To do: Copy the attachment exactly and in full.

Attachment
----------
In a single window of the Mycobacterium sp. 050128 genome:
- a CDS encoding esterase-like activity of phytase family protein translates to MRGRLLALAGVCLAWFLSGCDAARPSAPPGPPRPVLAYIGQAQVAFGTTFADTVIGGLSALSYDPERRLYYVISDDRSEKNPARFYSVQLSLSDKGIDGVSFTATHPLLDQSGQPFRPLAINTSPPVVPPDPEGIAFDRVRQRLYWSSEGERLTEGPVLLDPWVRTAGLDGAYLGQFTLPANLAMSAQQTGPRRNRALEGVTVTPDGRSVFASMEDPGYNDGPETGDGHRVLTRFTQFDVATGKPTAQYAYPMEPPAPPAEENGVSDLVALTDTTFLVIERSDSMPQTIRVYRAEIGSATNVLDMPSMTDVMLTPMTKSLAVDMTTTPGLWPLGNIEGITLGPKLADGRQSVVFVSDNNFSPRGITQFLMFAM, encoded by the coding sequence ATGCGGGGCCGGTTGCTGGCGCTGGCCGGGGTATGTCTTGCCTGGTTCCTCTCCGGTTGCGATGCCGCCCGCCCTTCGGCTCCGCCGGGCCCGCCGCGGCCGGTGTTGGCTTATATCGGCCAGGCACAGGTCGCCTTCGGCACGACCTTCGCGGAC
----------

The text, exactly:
In a single window of the Mycobacterium sp. 050128 genome:
- a CDS encoding esterase-like activity of phytase family protein translates to MRGRLLALAGVCLAWFLSGCDAARPSAPPGPPRPVLAYIGQAQVAFGTTFADTVIGGLSALSYDPERRLYYVISDDRSEKNPARFYSVQLSLSDKGIDGVSFTATHPLLDQSGQPFRPLAINTSPPVVPPDPEGIAFDRVRQRLYWSSEGERLTEGPVLLDPWVRTAGLDGAYLGQFTLPANLAMSAQQTGPRRNRALEGVTVTPDGRSVFASMEDPGYNDGPETGDGHRVLTRFTQFDVATGKPTAQYAYPMEPPAPPAEENGVSDLVALTDTTFLVIERSDSMPQTIRVYRAEIGSATNVLDMPSMTDVMLTPMTKSLAVDMTTTPGLWPLGNIEGITLGPKLADGRQSVVFVSDNNFSPRGITQFLMFAM, encoded by the coding sequence ATGCGGGGCCGGTTGCTGGCGCTGGCCGGGGTATGTCTTGCCTGGTTCCTCTCCGGTTGCGATGCCGCCCGCCCTTCGGCTCCGCCGGGCCCGCCGCGGCCGGTGTTGGCTTATATCGGCCAGGCACAGGTCGCCTTCGGCACGACCTTCGCGGAC